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Collection Highlight: Islamic Art

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Collection Highlight: Islamic Art

After a seven-year hiatus, the Cleveland Museum of Art’s late medieval, Renaissance and Islamic collections have returned to public view. The artwork is showcased in the recently renovated galleries of the first level of the museum’s original 1916 Beaux-Arts building, designed by Hubbell and Benes. Within each historical area, objects are organized thematically and incorporate a variety of media. The installations are presented in integrated displays that foster an understanding of the social and historical contexts within which these works of art were produced.

“These new galleries complete the renovation of our original 1916 building, a significant accomplishment for the project,” said David Franklin, Sarah S. and Alexander M. Cutler director of the Cleveland Museum of Art. “We are very excited to share these galleries with our visitors, and give them a chance to see newly acquired objects surrounded by old favorites from these magnificent collections.”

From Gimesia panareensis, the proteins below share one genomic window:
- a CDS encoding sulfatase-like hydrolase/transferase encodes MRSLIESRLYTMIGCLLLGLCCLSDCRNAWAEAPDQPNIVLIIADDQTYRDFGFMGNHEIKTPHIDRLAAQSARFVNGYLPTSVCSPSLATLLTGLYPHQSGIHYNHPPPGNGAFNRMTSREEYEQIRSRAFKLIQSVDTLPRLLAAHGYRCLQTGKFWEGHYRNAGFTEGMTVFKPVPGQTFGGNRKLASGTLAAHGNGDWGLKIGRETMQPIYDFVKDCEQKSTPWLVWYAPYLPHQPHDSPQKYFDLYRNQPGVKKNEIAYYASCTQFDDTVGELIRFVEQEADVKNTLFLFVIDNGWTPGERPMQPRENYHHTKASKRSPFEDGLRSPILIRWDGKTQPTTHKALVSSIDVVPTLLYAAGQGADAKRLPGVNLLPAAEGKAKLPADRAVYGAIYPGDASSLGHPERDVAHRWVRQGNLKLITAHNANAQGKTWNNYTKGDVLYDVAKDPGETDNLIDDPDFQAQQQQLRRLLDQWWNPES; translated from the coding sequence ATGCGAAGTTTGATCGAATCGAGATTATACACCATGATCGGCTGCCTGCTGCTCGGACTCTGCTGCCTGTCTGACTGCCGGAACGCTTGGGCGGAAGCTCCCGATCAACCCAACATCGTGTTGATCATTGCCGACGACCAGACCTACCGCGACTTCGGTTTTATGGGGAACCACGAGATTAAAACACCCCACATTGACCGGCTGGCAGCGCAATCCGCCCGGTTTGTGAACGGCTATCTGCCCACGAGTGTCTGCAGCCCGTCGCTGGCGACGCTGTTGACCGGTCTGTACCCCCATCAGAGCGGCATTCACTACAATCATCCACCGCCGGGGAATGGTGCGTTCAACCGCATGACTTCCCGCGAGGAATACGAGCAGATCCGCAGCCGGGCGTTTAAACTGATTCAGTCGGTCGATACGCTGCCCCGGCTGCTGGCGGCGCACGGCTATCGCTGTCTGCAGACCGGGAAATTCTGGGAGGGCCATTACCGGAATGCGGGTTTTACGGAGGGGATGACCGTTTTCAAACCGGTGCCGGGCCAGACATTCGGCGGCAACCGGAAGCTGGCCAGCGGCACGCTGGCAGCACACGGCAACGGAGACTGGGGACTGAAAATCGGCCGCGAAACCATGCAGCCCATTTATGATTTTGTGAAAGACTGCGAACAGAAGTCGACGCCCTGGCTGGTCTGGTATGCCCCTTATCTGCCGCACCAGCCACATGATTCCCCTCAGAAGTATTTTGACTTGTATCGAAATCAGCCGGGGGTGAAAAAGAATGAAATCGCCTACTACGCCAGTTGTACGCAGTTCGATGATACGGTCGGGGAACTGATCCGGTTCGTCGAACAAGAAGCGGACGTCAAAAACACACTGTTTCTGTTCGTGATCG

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The Islamic collection includes works from 10 countries and spans 1300 years, ranging from antiquity to modern day. Among the highlights of the re-installation include the return of visitor favorites  like a complete Prayer Niche (Mihrab) and Inscription Frieze, an interior focal point of a mosque oriented toward Mecca, and The Wade Cup (c. 1200-1225), the best known object in the museum’s Islamic collection, named after Jeptha H. Wade II, who bequeathed funds for its purchase and donated property for the museum site. The Wade Cup is from Iran and is richly decorated with interlacing bands containing tiny figures of humans and animals representing the twelve signs of the zodiac.

The Islamic art gallery also includes newly acquired contemporary work such as the shadow installation, His Lantern (2006) by Afruz Amighi, which depicts the format of a traditional Iranian prayer rug with an allover foliate pattern and a photograph, Harem #14 (2008) that explores the role of women in the contemporary Islamic world by Moroccan artist Lalla Essaydi.

 

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